TLD Law, a member of NAMWOLF (National Association of Minority and Women Owned Law Firms) recently participated in the NAMWOLF Annual Meeting which was held in Los Angeles. There was an exhibit period during the meeting and TLD Law’s theme this year was “Dia de Los Muertos on Olvera Street”. There are a few reasons we decided to do this:
First, September 15 through October 15 is Hispanic Heritage month, and Dia de los Muertos is celebrated October 25 through November 2. Our managing partner Roy Jimenez is Hispanic as are many other personnel of the firm. Second, the Hispanic culture is such a big part of the history of Los Angeles, we thought it would be great to highlight it. Third, Olvera Street, the birthplace of Hispanic culture in Los Angeles, is actually named after the first judge in Los Angeles County who held the first trials for the County out of his home on Olvera Street.
In addition to that, our firm has a large estate & trust practice, so we deal with death a lot in the work that we do. Dia de Los Muertos is a holiday celebrated by those of a Mexican Heritage. In the Mexican culture death is not viewed as a sad event, but as a part of life. It is a day to celebrate the dead. Dealing with the death of a loved one is an extremely difficult but necessary part of life. Here at TLD Law we help our clients on a daily basis to get through the process of losing their loved ones.
Here’s a bit more history of Olvera Street that we had up at our booth.
Olvera Street, Mexico, and the History of Los Angeles
Los Angeles as it is known today was officially founded by settlers from present-day
Northern Mexico in 1781. It became a part of Mexico in 1821 and was under Mexican
rule for 26 years until it was purchased by the United States under a Treaty
Olvera Street (originally known as Wine/Vine Street) which is situated in the midst
of Downtown, is one of the oldest streets in the city, and is home to Avila Adobe,
which is the oldest house in Los Angeles, and one of the city’s oldest monuments.
Olvera Street was the heart of ethnic life in the city and a place for new Mexican and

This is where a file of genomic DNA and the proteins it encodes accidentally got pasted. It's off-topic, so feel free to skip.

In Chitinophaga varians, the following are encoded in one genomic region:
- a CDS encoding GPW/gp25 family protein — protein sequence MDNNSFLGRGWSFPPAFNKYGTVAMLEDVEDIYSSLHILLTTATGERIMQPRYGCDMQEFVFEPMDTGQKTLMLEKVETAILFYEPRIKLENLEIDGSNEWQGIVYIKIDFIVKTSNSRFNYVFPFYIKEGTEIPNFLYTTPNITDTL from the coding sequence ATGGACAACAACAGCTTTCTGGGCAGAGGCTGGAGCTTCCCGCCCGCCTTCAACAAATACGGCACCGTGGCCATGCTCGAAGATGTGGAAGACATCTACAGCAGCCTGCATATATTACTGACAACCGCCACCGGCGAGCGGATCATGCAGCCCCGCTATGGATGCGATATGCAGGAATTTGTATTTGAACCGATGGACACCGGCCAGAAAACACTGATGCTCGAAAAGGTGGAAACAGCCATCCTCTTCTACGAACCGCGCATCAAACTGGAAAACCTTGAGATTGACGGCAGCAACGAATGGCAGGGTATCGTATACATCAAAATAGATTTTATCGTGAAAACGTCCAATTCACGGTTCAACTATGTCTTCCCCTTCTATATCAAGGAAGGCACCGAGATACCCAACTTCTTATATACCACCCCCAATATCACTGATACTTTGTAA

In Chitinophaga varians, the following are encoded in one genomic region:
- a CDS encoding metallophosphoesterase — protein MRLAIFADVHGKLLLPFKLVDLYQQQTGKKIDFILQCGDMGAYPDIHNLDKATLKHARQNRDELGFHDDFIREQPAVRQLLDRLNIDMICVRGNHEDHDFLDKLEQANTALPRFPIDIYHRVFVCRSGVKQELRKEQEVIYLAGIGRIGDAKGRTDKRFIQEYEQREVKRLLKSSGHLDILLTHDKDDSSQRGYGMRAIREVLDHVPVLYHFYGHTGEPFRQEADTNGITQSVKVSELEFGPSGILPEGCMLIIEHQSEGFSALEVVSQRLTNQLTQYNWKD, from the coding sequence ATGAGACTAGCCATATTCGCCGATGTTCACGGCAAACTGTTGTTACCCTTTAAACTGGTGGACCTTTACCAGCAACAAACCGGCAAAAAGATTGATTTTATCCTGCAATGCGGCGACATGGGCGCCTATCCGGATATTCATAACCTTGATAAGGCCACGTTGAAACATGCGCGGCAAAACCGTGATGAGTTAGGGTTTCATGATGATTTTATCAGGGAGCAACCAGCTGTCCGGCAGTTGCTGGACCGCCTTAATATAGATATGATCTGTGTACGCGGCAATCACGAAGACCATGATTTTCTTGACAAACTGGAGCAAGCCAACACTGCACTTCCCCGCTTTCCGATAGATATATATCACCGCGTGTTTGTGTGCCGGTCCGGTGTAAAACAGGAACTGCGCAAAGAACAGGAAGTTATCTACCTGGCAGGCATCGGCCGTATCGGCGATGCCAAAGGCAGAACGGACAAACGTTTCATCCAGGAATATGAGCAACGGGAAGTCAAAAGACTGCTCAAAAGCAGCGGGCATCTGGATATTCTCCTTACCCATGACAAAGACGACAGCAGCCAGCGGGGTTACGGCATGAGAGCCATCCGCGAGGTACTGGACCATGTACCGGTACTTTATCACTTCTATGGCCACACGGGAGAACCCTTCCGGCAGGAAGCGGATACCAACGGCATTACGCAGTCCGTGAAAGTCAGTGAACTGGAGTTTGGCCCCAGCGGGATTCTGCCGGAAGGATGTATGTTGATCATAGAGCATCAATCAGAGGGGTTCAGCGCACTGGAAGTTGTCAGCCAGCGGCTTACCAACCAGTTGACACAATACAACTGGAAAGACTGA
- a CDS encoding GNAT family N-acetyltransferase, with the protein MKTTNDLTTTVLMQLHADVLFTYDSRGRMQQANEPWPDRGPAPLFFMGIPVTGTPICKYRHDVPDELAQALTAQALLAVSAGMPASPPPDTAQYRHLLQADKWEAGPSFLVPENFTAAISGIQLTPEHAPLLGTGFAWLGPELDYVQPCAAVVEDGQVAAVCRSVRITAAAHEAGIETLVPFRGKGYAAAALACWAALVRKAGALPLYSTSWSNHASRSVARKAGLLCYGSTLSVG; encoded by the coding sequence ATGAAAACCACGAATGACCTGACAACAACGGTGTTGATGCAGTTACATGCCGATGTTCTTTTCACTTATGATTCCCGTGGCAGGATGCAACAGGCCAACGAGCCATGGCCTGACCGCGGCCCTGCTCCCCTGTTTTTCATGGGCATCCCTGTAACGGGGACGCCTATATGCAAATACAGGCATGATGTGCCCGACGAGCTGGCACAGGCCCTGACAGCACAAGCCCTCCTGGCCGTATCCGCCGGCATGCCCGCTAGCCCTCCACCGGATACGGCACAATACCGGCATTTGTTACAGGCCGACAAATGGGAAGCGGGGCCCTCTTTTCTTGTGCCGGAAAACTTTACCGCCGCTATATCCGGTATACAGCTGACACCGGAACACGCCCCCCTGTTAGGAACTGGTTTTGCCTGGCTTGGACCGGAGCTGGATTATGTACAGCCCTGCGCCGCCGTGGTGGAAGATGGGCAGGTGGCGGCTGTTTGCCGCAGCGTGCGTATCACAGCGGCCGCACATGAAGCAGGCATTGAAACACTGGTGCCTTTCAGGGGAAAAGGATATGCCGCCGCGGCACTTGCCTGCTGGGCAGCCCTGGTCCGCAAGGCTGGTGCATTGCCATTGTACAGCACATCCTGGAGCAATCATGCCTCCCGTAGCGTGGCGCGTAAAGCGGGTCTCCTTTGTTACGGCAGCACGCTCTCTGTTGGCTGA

Sicilian immigrants. In 1877 it was re-named after Agustin Olvera, the first superior
court judge of Los Angeles County who lived on the street and held the first county
trials in his home there.
Over time Olvera Street became neglected and in 1926 Christine Sterling, a preservationist
and wealthy, well-connected socialite began a campaign to save Olvera
Street and remake it into a Mexican-style market place. She engaged prisoners to do
the construction and oversaw their work.
On Easter Sunday 1930, the street was reopened as “Paseo de Los Angeles” and as
“A Mexican Street of Yesterday in a City of Today.” Olvera Street has been a popular
tourist destination ever since.
Dia de los Muertos – Day of the Dead
October 25 through November 2
For over 30 years, the merchants on Olvera Street have celebrated Dia de los Muertos,
also known as Day of the Dead. The celebration has evolved to incorporate the
pre-Columbian, Aztec, Mayan and Catholic rituals surrounding death. Each night, a
vibrant and colorful procession sets the stage for our ceremony.
Dia de los Muertos is, in fact, a celebration of life – it is not a time to mourn our
loved ones, rather it is a time to remember the lives they lead and the many things
they enjoyed during that life. Death is a part of life, and so we honor it. Dia de los
Muertos at Olvera Street is the only celebration of its kind in Los Angeles – A nine (9)
day festival, with altars on display, children’s workshops, face painting, and entertainment
“Out of the hearts of the Mexican people is spun the gold of romance and contentment.
No sweeter, finer people live on this earth than the men and women of Mexico.”
– Christine Sterling,
Easter Sunday, April 20, 1930